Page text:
With newspapers vanishing, Americans are increasingly dependent on the Internet for information. And this leaves democracy in danger. I have long favored some system to validate journalists in the way accountants are certified.
I wouldn’t go so far as to bar the unqualified from “reporting.” However flawed, freedom of the press is essential to democratic government. But I would like journalists to have some kind of identification – the letters CJ after their name, for example – to help readers judge whether the source of the information is trustworthy.
The situation is becoming dangerous, as hordes of unschooled bloggers spread fake “news.”
That sleazy attack on Chuck Hagel during his senate confirmation hearings, for example, when a blogger suggested he had ties to Friends of Hamas. It was wild speculation presented as news, and it was repeated by Republican senators.
Not only does Hagel have no ties to Friends of Hamas, there isn’t even an organization by that name.
This kind of chicanery has become a vicious Republican propaganda weapon. They circulate lies among themselves, and these lies sometimes get picked up by the mainstream media. An example of the way the Republican “echo chamber” functions is provided by Reader Supported News today:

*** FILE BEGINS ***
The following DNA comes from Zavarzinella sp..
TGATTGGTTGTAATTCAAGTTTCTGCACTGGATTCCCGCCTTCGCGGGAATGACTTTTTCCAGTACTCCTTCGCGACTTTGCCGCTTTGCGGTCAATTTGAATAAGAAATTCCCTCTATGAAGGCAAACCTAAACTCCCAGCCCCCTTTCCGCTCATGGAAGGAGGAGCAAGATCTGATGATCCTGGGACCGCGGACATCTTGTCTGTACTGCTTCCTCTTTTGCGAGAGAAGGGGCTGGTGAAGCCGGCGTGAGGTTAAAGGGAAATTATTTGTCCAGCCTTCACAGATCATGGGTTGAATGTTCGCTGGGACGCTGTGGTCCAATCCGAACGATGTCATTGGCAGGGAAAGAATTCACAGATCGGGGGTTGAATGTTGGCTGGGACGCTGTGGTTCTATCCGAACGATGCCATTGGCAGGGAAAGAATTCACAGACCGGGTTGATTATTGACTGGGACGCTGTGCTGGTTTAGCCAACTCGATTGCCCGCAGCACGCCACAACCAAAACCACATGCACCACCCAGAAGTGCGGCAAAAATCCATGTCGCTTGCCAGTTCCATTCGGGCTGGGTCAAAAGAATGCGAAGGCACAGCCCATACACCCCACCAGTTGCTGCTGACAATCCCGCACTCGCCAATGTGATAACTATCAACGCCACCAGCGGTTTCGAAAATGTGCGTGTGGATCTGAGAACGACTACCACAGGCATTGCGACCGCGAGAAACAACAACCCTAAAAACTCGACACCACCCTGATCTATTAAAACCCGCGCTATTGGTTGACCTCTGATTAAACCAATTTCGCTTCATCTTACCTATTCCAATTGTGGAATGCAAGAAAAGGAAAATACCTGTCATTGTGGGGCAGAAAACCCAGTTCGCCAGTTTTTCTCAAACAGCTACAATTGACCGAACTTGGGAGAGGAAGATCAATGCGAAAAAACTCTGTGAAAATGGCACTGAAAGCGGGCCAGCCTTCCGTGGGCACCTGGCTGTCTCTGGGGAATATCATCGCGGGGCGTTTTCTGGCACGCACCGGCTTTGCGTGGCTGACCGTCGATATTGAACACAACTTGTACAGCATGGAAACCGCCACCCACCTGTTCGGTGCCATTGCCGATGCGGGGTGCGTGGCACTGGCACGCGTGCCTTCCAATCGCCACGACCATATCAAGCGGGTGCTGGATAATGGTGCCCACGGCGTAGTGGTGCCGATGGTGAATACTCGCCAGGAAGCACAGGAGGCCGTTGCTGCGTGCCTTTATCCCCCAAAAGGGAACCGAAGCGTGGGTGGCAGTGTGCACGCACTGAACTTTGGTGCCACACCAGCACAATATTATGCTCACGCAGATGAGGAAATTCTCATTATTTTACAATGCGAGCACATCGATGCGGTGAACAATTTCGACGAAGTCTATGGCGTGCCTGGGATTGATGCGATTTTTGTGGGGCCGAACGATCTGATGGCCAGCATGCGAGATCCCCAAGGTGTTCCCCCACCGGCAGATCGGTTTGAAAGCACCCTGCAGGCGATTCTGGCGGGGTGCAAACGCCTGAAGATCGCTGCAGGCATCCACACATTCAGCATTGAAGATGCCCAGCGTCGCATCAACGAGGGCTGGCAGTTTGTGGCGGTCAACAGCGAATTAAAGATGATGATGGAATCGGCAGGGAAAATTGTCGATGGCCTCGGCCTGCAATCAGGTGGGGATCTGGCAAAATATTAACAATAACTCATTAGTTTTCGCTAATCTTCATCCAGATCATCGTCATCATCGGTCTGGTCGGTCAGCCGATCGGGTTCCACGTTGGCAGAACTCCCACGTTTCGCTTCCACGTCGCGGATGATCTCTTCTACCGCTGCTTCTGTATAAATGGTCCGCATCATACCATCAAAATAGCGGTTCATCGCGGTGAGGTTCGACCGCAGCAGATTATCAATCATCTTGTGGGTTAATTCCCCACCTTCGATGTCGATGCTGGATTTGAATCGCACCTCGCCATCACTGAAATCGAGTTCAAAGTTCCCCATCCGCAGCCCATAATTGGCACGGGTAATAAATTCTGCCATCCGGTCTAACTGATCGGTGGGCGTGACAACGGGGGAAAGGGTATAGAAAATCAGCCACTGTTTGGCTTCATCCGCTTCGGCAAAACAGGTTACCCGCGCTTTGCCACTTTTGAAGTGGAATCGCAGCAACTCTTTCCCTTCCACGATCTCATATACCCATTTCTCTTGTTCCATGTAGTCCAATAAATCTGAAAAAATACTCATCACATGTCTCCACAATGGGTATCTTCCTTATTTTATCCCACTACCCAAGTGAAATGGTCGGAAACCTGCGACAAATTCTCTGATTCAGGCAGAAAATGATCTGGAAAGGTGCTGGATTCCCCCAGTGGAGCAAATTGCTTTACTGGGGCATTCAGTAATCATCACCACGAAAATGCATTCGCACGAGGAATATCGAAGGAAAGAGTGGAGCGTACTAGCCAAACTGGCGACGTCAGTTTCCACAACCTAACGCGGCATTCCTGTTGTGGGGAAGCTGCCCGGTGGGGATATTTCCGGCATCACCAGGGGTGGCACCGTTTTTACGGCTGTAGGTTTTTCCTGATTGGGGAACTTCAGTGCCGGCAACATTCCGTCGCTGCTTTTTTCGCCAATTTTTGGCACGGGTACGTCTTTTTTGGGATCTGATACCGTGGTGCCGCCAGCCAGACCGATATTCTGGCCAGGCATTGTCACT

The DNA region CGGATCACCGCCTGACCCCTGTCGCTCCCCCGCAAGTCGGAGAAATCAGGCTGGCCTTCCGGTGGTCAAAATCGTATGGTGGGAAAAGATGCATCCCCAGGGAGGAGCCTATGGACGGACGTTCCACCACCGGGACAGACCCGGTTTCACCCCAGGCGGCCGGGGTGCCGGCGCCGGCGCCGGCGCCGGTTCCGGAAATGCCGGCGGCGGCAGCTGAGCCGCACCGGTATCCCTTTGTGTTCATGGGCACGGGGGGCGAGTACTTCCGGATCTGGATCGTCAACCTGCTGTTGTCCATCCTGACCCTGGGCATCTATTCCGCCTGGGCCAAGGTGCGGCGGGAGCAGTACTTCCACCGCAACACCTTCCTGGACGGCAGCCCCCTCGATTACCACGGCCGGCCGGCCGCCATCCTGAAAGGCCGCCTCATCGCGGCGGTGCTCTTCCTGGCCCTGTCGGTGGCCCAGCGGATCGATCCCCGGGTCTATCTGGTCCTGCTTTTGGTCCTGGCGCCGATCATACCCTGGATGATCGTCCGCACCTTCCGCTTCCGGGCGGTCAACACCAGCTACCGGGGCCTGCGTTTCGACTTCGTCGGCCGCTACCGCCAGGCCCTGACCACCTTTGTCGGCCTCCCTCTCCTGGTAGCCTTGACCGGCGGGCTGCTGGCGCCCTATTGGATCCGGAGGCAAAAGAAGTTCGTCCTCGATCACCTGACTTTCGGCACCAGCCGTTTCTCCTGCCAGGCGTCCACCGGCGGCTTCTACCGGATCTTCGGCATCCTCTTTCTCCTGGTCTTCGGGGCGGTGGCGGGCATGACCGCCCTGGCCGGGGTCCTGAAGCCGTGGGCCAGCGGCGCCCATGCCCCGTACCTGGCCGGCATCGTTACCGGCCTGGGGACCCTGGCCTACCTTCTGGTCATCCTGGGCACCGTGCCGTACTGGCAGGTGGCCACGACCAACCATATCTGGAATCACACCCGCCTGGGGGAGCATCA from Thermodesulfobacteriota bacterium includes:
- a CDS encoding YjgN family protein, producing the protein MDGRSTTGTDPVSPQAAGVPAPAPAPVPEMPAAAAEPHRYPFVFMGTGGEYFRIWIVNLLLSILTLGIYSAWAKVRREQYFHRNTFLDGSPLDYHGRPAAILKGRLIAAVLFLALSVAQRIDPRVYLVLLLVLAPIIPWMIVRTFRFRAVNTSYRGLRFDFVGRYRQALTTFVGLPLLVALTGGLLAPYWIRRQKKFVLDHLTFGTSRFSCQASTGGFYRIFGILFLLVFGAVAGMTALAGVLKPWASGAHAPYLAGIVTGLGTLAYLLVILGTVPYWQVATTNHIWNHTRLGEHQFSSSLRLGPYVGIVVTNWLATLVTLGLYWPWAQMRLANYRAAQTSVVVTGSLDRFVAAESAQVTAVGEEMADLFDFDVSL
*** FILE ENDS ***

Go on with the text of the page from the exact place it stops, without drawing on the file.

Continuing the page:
Breitbart News had posted an article about Paul Krugman filing for bankruptcy after years of lavish spending, seeming to show the irony of someone recommending big spending being done in by those policies on a personal level.
It is a story that has been making its way around the web for a few days, and was picked up at the relatively reputable Boston.com except that it appears to have been posted by a blogger rather than a reporter. That blogger picked up the story from an Austrian magazine, Format. The Austrian magazine noted at the end of the piece that they got the story from the web site The Daily Currant which is a satire site, like an online version of The Onion.
Of course, Paul Krugman is not bankrupt, and I have never heard that he spends “lavishly.” But I bet that won’t stop the right-wing propaganda machine from spreading the bogus story. I wouldn’t be surprised to hear it on Fox News.
If Breitbart and the Boston.com blogger were trained journalists, they would have checked for the source of the information before repeating it. One of the cardinal rules of reporting is to get at least two sources to corroborate a story.
But I don’t expect Republican leaders to support a system to sort out fact from fiction on the web. I’m sure they like it the way it is because it provides fuel for their propaganda machine. They have a history of using fake scandals to attack political opponents.
You may recall the ACORN “scandal” manufactured by a college student with a video camera, a tape machine and a female friend posing as an under-age prostitute (photo above). By the time the damaging video was exposed as an edited version that distorted the truth, Republicans in Congress had used it to discredit and defund ACORN.
I have no idea where the epidemic of fake “facts” will lead as more and more “writers” invade the Internet. But the American people are not as dumb as they sometimes appear to be. Fool them often enough and they will catch on.
With any luck, the influence of irresponsible and malevolent “reporters”will wane as readers find out what they’re up to.